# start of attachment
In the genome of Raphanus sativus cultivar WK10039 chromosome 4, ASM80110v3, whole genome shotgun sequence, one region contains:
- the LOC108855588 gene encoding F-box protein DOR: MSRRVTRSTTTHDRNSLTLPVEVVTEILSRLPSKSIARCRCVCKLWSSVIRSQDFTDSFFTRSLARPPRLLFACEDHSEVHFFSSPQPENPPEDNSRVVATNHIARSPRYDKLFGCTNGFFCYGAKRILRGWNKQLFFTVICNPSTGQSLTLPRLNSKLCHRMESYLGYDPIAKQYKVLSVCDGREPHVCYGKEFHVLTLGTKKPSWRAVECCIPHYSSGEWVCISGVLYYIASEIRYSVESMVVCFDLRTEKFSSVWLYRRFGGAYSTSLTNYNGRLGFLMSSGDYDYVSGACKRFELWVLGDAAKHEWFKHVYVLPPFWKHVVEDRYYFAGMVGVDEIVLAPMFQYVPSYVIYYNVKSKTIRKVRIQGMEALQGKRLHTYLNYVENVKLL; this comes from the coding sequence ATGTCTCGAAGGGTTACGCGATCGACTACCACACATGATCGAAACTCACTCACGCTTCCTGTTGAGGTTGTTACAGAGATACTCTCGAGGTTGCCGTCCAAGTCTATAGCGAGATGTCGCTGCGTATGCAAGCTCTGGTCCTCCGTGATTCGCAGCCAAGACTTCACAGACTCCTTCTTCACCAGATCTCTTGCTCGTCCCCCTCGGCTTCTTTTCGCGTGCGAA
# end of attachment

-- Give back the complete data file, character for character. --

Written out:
In the genome of Raphanus sativus cultivar WK10039 chromosome 4, ASM80110v3, whole genome shotgun sequence, one region contains:
- the LOC108855588 gene encoding F-box protein DOR: MSRRVTRSTTTHDRNSLTLPVEVVTEILSRLPSKSIARCRCVCKLWSSVIRSQDFTDSFFTRSLARPPRLLFACEDHSEVHFFSSPQPENPPEDNSRVVATNHIARSPRYDKLFGCTNGFFCYGAKRILRGWNKQLFFTVICNPSTGQSLTLPRLNSKLCHRMESYLGYDPIAKQYKVLSVCDGREPHVCYGKEFHVLTLGTKKPSWRAVECCIPHYSSGEWVCISGVLYYIASEIRYSVESMVVCFDLRTEKFSSVWLYRRFGGAYSTSLTNYNGRLGFLMSSGDYDYVSGACKRFELWVLGDAAKHEWFKHVYVLPPFWKHVVEDRYYFAGMVGVDEIVLAPMFQYVPSYVIYYNVKSKTIRKVRIQGMEALQGKRLHTYLNYVENVKLL; this comes from the coding sequence ATGTCTCGAAGGGTTACGCGATCGACTACCACACATGATCGAAACTCACTCACGCTTCCTGTTGAGGTTGTTACAGAGATACTCTCGAGGTTGCCGTCCAAGTCTATAGCGAGATGTCGCTGCGTATGCAAGCTCTGGTCCTCCGTGATTCGCAGCCAAGACTTCACAGACTCCTTCTTCACCAGATCTCTTGCTCGTCCCCCTCGGCTTCTTTTCGCGTGCGAA